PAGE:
I was causing a scene, but I didn’t care. Not even when I realized every woman in the room was staring at us. I didn’t even try to shut it off, I just let it all come out. I remember this woman didn’t say one word. A lot of people have asked me, “What did she say to you?” She didn’t pray. She just stood there, made eye-contact, and listened. Without saying a word, she reached out and touched my left arm, just above the elbow, and when she did, the crying and run-on sentences stopped. Nausea in the pit of my stomach was gone. The dark cloud that followed me around for so long lifted. All of a sudden, my soul felt light like it had taken on wings and could fly around the room. I was stunned. She stood there staring at me, and I at her. I felt something from her that I had never felt before. Even though she didn’t know me, there was a sense of compassion. I felt like she understood. There was like this liquid love oozing, poured from her. I realize now that was Jesus. I was feeling Jesus in her.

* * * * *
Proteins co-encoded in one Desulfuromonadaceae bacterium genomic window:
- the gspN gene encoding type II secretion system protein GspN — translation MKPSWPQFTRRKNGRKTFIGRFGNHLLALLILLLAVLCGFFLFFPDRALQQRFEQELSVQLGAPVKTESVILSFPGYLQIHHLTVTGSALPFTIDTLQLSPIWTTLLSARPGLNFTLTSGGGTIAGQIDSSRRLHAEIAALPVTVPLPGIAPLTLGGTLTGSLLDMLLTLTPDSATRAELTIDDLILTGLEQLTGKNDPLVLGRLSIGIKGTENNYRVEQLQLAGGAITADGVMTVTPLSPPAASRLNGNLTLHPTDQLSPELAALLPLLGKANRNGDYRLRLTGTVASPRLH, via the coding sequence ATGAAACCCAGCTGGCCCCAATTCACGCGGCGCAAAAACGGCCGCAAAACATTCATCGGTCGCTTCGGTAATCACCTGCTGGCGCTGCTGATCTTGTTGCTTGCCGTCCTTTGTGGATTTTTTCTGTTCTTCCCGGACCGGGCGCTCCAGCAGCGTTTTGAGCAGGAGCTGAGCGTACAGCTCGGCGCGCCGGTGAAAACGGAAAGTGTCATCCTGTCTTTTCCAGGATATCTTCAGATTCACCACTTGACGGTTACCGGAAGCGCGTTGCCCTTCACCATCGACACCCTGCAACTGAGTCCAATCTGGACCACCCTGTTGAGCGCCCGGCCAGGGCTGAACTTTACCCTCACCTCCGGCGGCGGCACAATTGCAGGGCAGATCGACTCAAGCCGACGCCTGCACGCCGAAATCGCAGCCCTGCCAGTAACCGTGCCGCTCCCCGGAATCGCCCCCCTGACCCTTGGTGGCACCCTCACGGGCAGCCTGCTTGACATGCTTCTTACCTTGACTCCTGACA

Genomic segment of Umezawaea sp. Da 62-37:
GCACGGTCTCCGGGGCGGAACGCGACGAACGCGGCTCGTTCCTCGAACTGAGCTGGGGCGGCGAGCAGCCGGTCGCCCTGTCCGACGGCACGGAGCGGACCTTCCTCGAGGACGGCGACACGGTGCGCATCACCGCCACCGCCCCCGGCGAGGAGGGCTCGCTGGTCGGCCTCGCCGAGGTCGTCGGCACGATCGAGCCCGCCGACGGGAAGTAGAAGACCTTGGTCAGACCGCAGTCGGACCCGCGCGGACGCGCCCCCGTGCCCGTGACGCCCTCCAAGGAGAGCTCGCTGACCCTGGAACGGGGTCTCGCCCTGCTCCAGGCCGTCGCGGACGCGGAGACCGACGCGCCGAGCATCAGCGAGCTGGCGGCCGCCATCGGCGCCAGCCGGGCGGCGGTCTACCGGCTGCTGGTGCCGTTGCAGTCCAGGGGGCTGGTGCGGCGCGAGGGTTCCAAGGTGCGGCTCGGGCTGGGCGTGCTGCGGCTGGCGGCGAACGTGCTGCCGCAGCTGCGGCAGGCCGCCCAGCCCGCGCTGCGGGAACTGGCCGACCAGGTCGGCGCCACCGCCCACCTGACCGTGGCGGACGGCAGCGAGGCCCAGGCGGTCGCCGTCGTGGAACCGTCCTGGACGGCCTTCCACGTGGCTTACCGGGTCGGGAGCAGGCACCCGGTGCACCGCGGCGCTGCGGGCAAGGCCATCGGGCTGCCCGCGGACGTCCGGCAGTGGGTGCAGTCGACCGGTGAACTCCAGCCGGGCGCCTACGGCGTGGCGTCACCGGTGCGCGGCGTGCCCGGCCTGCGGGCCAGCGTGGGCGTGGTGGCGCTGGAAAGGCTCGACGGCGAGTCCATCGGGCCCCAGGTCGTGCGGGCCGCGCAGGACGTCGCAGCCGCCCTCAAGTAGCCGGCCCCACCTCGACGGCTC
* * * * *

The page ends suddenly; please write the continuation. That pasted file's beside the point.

TPOS: Have you been able to keep in touch with this woman?

Yes, I have kept in touch with her for over twenty-two years. She prays for me, my family, and the ministry. (She did not know what happened at the time. It was at the MOPS appreciate the night, six months after my transformation, that I spoke about what happened. She was in the audience and learned what God had done for me through her.

TPOS: You said the freedom kept coming. How many people stop here? Okay, I’m free of depression, what must follow? (The ten healed lepers)